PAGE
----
At first glance, the bespectacled schoolboys, the trendy young woman with the Louis Vuitton handbag, the middle-aged woman in a pretty flowery dress and the two white-haired old men would seem to have little in common. But as they sit alongside each other, in complete silence, their heads bowed and their eyes glued to the pages, they encapsulate the egalitarian, and unifying, nature of Japan's manga obsession.
Translated literally, manga means "whimsical pictures". To us, it means comics. The key to these comics, as I discover here, in Kyoto's International Manga Museum, is they're far more sophisticated than the Beano and Donald Duck. In a city bursting at the seams with ancient temples, shrines and palaces, the museum explores this modern Japanese phenomenon, a craze that's far too popular to be called a mere subculture.
Today, to a backdrop of peaceful piano music, males and females of all ages are sifting through the museum's 300,000-plus collection of comics, which are spread across this former elementary school building.
There's a children's library and workshops where kids can practise manga-style drawings. Typified by colourful zany covers peppered with wacky-haired, doe-eyed characters and psychedelic backdrops, the comics nudge exhibits and explanations that sketch manga's origins and inexorable rise.
Despite evidence the Japanese had an interest in "whimsical pictures" as early as the 8th century (in the form of picture scrolls, woodblock art and ink drawings), modern manga really flourished after World War II. Heavily influenced by the US occupation of the country from 1945 to 1952, when Disney and Western art seeped into the culture here, manga exploded thanks to pioneers such as Osamu Tezuka.
Regarded as "the father of manga", he created icons such as Astro Boy and Black Jack, while his character Kimba the White Lion is believed to have inspired Disney's The Lion King.
Manga's widespread appeal, however, can be attributed to the fact there's more to it than superheroes and talking animals crushing the forces of evil. There's manga for everyone, in fact, with comics about history, politics, social satire, science fiction, environmentalism, philosophy, cookery and even pornography (though there do not seem to be any examples of the latter here in the museum, even on the top shelves).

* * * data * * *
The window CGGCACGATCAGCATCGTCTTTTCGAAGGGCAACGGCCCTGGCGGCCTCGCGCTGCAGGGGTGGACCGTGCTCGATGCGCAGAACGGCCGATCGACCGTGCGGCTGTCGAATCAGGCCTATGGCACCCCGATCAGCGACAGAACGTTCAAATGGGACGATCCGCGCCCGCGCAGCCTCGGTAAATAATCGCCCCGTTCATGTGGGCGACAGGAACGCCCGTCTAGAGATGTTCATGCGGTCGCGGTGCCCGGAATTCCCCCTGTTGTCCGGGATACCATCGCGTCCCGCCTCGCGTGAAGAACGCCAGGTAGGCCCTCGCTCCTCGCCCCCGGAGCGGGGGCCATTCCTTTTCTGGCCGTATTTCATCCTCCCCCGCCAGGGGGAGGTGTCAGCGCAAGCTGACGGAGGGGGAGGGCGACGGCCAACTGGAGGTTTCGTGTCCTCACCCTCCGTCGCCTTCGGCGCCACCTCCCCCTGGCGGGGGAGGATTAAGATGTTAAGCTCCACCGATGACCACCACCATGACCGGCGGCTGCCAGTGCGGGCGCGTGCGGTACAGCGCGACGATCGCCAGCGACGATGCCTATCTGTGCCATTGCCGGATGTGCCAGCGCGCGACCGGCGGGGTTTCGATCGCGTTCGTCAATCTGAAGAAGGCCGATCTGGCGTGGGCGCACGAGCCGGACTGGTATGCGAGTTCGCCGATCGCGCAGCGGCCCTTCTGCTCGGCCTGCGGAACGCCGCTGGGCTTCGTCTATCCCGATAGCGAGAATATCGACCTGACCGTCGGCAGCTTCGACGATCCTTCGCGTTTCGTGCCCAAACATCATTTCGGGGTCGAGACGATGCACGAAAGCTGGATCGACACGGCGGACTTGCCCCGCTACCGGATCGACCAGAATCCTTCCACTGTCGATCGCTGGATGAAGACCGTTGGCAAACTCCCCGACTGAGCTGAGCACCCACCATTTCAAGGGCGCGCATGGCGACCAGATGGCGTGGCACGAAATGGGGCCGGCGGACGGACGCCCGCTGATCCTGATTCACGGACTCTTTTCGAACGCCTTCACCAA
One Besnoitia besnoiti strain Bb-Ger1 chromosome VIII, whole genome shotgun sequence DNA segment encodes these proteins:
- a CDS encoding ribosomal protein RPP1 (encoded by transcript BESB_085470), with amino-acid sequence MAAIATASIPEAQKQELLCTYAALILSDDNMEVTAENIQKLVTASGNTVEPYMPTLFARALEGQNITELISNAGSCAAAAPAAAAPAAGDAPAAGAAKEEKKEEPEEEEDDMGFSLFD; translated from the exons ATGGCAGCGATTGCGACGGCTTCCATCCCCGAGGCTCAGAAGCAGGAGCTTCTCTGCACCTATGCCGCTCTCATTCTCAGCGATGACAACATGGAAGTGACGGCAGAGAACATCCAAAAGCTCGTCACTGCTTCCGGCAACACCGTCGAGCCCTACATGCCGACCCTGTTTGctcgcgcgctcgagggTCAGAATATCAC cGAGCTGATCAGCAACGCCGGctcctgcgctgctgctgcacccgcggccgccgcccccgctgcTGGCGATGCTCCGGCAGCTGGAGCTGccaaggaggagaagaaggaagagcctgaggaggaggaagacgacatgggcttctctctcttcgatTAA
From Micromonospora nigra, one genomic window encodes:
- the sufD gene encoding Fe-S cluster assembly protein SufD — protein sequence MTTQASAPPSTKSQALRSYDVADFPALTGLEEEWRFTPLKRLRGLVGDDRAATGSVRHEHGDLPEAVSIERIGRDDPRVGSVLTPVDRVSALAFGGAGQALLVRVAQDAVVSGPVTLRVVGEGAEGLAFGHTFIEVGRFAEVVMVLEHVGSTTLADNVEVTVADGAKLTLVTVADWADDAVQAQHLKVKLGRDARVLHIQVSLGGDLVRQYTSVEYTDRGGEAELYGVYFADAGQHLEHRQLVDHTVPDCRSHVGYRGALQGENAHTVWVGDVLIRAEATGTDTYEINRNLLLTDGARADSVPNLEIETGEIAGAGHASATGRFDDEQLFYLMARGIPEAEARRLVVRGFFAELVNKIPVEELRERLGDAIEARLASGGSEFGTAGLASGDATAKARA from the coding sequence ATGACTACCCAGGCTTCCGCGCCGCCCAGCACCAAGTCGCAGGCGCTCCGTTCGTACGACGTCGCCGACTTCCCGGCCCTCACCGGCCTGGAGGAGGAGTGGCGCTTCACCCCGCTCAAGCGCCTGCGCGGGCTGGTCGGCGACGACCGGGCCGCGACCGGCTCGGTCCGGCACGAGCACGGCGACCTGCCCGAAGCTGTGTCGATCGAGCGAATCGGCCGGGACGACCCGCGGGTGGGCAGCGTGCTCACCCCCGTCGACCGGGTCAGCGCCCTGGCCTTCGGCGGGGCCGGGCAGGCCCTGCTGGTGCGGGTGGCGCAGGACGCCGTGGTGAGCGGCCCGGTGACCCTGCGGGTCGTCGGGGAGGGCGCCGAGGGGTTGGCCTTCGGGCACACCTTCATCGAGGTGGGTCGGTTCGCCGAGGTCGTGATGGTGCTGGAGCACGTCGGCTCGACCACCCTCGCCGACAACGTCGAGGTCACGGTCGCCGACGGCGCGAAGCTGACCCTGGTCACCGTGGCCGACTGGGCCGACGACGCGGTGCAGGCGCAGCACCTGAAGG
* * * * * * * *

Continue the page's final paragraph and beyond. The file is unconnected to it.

Manga supporters claim the comics not only tell entertaining stories, they also convey knowledge and make complex information easily accessible.
Former Japanese prime minister and avid comic reader Taro Aso, has said: "In manga, it is possible to depict the realities of life or convey to the reader a person's innermost thoughts." Aso has suggested that on the global stage, Japan and manga will become as intrinsically linked as China and Confucianism.
Along with its cartoon cousin, anime (dubbed "moving manga"), it's now a key Japanese export, filling bookshelves across Asia and Europe, injecting billions of much-needed yen into the country's stagnant economy. Manga's popularity at home shows no signs of diminishing, either. In fact, if anything, it's making ever-more inroads into the cultural landscape.
After leaving the museum, I see manga everywhere, and it goes further than glimpsing people leafing through comics in public.
Although cinemas show their fair share of Hollywood blockbusters and regular Asian movies, anime films flood the listings. Internet cafes double as manga libraries, teenagers dress up as their favourite manga characters, while cartoon figures such as Akira and Dragon Ball are splashed all over clothes, bags, gadgets, video games and even the pinball machines in the Pachinko parlours that dot Japan's cities.
Despite its amazing popularity, it must be said that not every Japanese person is a manga fanatic. Some people I speak to in Kyoto defiantly shake their heads when I ask them if they still read comics. Claiming they grew out of them as teenagers, they are now, they say, only interested in "grown-up" books.
Kyoto's International Manga Museum is open 10am- 6pm daily, except Wednesday. Entry is ¥800 ($9) for adults and ¥300 for children. kyotomm.jp
Set in the picturesque Southern Higashiyama sightseeing district, the Hyatt Regency Kyoto is one of the plushest hotels in the city. Double rooms are priced from ¥22,950. kyoto.regency.hyatt.com
For more accommodation options and Kyoto tips, see kyoto.travel.
For assistance in arranging trips to Japan, check out JTB Australia. japantravel.com.au
Steve McKenna was a guest of the Hyatt Regency Kyoto hotel.